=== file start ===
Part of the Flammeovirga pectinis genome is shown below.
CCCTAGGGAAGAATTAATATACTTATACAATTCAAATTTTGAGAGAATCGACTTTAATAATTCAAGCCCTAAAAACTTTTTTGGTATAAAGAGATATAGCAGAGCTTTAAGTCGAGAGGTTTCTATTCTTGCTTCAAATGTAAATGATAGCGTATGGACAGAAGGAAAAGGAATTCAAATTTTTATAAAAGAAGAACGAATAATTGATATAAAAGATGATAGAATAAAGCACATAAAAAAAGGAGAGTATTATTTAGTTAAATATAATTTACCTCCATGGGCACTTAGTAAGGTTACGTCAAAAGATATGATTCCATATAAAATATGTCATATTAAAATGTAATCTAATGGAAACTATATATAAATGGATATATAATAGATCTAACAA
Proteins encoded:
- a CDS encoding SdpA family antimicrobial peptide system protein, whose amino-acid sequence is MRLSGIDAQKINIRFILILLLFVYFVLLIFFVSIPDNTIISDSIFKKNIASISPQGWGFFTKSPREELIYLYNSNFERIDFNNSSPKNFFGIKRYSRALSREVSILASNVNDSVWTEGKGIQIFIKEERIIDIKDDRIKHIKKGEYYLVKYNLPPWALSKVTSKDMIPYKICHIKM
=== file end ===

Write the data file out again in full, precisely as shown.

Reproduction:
Part of the Flammeovirga pectinis genome is shown below.
CCCTAGGGAAGAATTAATATACTTATACAATTCAAATTTTGAGAGAATCGACTTTAATAATTCAAGCCCTAAAAACTTTTTTGGTATAAAGAGATATAGCAGAGCTTTAAGTCGAGAGGTTTCTATTCTTGCTTCAAATGTAAATGATAGCGTATGGACAGAAGGAAAAGGAATTCAAATTTTTATAAAAGAAGAACGAATAATTGATATAAAAGATGATAGAATAAAGCACATAAAAAAAGGAGAGTATTATTTAGTTAAATATAATTTACCTCCATGGGCACTTAGTAAGGTTACGTCAAAAGATATGATTCCATATAAAATATGTCATATTAAAATGTAATCTAATGGAAACTATATATAAATGGATATATAATAGATCTAACAA
Proteins encoded:
- a CDS encoding SdpA family antimicrobial peptide system protein, whose amino-acid sequence is MRLSGIDAQKINIRFILILLLFVYFVLLIFFVSIPDNTIISDSIFKKNIASISPQGWGFFTKSPREELIYLYNSNFERIDFNNSSPKNFFGIKRYSRALSREVSILASNVNDSVWTEGKGIQIFIKEERIIDIKDDRIKHIKKGEYYLVKYNLPPWALSKVTSKDMIPYKICHIKM